In a designated section of the circuit, if a car in pursuit is within 1 second to the car in front, the DRS green light on the steering wheel will light up.  The driver will be able to open the flap on the rear wing to reduce the drag and give a little speed boost so as to attack the car in front.  This is to facilitate overtaking.  The F1 stewards by the magic of modern technology decides when DRS can be used for which car.  It is not a sure win battle, otherwise it would have been too trivial.  Some drivers claim that DRS has helped them in some ways.  Perhaps time will tell.

Below is a video narrated by Mark Webber on KERS and DRS.

We could only imagine what a race this could be had Robert Kubica been able to drive for Renault this season.  That serious injury he suffered from the rally race, I doubt if he is returning to F1 any time soon, if at all.  His teammate, the Russian rookie Petrov, has made it to the podium taking the third position.  Renault is looking good this year.  It is refreshing to see a new face at the podium.  The result of this Australia race looks hauntingly similar to the last race of previous season held in Abu Dhabi.  On top of that, it looks as though Petrov is Alonso’s Achilles’s heel.  The same person who denied Alonso the 2010 championship is now denying his podium celebration for the Australia race.  What is going on?  What happens to Ferrari?  And what happens to Mercedes and their drivers Schumacher and Rosberg who both DNF (did not finish)?  One thing for sure.  I am looking forward to watching the next race on TV.  Destination Malaysia.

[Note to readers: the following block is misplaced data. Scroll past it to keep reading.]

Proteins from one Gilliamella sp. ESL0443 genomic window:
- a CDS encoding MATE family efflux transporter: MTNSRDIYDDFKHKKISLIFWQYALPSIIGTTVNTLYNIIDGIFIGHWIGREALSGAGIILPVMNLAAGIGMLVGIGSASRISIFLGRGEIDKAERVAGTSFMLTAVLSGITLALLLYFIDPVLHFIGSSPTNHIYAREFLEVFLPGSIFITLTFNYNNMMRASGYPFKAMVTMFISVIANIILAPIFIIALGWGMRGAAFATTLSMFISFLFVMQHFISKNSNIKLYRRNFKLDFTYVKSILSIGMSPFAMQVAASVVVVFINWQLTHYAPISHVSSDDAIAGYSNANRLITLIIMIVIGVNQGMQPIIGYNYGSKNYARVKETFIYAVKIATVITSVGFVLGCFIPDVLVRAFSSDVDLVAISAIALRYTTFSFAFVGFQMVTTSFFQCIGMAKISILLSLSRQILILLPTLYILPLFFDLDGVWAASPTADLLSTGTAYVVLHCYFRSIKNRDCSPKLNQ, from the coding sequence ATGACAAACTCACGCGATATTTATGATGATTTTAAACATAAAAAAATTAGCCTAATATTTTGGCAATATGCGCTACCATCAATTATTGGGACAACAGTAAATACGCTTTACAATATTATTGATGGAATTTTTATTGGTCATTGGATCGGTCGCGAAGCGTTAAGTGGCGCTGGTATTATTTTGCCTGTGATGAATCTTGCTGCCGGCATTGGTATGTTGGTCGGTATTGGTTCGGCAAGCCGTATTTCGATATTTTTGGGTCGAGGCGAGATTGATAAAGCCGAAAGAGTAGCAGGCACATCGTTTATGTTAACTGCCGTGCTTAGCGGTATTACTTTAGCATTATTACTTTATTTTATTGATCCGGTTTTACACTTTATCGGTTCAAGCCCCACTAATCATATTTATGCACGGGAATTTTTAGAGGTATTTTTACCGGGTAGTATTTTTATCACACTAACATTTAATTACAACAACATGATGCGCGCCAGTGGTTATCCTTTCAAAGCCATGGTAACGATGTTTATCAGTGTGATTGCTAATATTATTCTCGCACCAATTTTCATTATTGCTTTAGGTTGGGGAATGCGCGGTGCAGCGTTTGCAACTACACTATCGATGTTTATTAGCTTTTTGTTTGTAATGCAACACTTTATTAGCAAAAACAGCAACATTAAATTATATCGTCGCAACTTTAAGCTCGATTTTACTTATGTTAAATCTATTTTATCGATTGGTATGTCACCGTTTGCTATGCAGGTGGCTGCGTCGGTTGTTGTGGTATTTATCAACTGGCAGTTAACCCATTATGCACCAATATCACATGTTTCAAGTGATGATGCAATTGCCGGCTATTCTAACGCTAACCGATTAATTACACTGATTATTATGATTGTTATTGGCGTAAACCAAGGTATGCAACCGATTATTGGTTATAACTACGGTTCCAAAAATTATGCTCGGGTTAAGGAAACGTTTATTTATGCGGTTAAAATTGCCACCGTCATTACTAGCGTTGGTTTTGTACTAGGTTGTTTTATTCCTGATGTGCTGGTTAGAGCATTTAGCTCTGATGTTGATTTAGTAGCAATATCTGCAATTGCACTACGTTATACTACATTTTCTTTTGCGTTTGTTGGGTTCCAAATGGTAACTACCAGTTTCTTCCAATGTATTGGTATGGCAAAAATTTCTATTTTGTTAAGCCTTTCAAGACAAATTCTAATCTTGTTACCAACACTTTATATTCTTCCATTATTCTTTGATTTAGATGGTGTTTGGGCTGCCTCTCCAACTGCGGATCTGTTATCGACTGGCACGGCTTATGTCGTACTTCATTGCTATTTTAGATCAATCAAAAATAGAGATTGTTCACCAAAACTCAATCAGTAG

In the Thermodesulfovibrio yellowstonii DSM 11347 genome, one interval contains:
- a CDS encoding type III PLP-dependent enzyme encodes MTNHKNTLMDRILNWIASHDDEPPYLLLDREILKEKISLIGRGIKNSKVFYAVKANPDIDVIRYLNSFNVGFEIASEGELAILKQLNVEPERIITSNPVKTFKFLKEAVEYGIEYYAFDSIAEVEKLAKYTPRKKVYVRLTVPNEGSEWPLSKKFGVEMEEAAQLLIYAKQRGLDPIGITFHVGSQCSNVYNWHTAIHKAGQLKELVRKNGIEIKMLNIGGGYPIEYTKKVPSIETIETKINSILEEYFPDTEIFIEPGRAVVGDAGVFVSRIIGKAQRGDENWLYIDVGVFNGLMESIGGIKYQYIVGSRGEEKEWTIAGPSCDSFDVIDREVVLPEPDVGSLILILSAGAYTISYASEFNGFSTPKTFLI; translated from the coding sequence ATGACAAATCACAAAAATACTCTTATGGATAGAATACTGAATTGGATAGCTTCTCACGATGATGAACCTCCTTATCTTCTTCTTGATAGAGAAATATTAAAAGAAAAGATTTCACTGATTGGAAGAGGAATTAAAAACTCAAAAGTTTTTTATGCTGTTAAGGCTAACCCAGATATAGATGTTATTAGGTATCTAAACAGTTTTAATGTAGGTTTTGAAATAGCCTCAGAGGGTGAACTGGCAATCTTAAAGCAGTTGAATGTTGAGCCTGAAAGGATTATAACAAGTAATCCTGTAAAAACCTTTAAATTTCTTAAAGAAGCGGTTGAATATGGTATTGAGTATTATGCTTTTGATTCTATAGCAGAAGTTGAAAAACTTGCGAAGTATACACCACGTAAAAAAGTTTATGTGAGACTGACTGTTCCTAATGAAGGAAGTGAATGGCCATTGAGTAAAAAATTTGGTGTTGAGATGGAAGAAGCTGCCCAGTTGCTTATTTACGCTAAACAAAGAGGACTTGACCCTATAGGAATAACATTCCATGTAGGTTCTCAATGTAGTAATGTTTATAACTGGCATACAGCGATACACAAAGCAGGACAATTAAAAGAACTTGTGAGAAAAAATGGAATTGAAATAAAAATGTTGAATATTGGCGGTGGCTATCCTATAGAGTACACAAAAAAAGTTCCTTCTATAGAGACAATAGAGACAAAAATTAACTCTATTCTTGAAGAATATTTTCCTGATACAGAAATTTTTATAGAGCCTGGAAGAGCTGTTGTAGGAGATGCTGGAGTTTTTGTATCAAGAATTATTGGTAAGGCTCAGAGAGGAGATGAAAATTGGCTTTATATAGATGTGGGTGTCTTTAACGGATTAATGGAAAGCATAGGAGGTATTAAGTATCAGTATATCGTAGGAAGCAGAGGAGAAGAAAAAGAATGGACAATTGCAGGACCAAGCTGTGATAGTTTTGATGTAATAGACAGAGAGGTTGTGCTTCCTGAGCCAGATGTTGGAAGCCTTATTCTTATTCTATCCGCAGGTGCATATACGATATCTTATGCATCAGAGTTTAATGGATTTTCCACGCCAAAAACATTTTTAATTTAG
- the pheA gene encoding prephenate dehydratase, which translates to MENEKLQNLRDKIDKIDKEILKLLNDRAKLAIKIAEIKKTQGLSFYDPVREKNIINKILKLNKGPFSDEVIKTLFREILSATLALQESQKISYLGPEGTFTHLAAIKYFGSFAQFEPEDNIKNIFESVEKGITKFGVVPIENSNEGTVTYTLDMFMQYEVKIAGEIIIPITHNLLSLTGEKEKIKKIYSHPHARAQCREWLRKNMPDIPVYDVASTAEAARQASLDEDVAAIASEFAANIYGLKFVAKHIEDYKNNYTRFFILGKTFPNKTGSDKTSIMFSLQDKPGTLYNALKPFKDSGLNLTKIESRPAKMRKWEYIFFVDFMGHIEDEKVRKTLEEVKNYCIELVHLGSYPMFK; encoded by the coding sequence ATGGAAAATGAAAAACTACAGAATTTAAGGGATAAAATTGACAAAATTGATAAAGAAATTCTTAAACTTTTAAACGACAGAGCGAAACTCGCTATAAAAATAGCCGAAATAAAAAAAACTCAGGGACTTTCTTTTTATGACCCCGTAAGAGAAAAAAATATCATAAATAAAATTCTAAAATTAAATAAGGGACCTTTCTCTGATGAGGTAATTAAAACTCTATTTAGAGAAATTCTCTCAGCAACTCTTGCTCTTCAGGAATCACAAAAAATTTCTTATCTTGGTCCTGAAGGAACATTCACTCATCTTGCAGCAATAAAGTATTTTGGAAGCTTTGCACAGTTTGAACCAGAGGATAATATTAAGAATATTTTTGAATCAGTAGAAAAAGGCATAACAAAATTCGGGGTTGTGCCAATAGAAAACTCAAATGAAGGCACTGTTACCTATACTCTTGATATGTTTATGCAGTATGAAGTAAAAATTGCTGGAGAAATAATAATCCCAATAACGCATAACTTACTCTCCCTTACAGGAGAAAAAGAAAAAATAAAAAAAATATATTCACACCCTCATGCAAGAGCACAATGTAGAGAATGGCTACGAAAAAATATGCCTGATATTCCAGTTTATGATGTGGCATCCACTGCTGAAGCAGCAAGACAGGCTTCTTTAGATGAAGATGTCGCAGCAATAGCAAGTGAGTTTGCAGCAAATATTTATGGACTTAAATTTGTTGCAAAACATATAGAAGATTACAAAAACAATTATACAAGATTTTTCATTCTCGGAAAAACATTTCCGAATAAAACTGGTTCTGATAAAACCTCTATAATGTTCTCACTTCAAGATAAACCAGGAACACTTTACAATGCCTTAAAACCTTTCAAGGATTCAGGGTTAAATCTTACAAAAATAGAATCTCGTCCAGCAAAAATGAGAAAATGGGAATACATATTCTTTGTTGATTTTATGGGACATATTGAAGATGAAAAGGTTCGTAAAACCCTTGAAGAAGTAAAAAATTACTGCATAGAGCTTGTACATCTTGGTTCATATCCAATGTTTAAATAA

1. AY – You are right. It is relatively uneventful. On TV though, with the DRS panel and speed side-by-side comparison, it was very exciting when Button used against Massa. And when there was a train of car and everyone opened the flap except the one who was leading the pack, I thought it was pretty interesting.

      At present, I think DRS is good for overtaking black markers hahaha. We shall see.

        1. AY – You mean by regulation or is it technically possible? The regulation dedicates a segment of the circuit that drivers can use DRS if within 1 second to the car in front. KERS can be used anywhere in the circuit so long as it does not exceed 6.67 second per lap. I found a video narrated by Mark Webber (as added into this post). KERS is usually not sufficient to overtake. So DRS would help. But is it technically possible to use DRS and KERS at the same time (without the car losing control)? I will have to pay more attention to the TV next time to see if the battery is discharged for KERS during DRS overtaking. I don’t see why not. Accidents or incidents usually occur when the drivers open the rear wing too soon. On a different note, I suspect the car in danger of being overtaken would want to use KERS in defensive mode.

            1. AY – I think how well KERS + DRS works also depends on the type of circuit we have. Let’s see how that combo work in the Malaysia circuit! I can’t wait!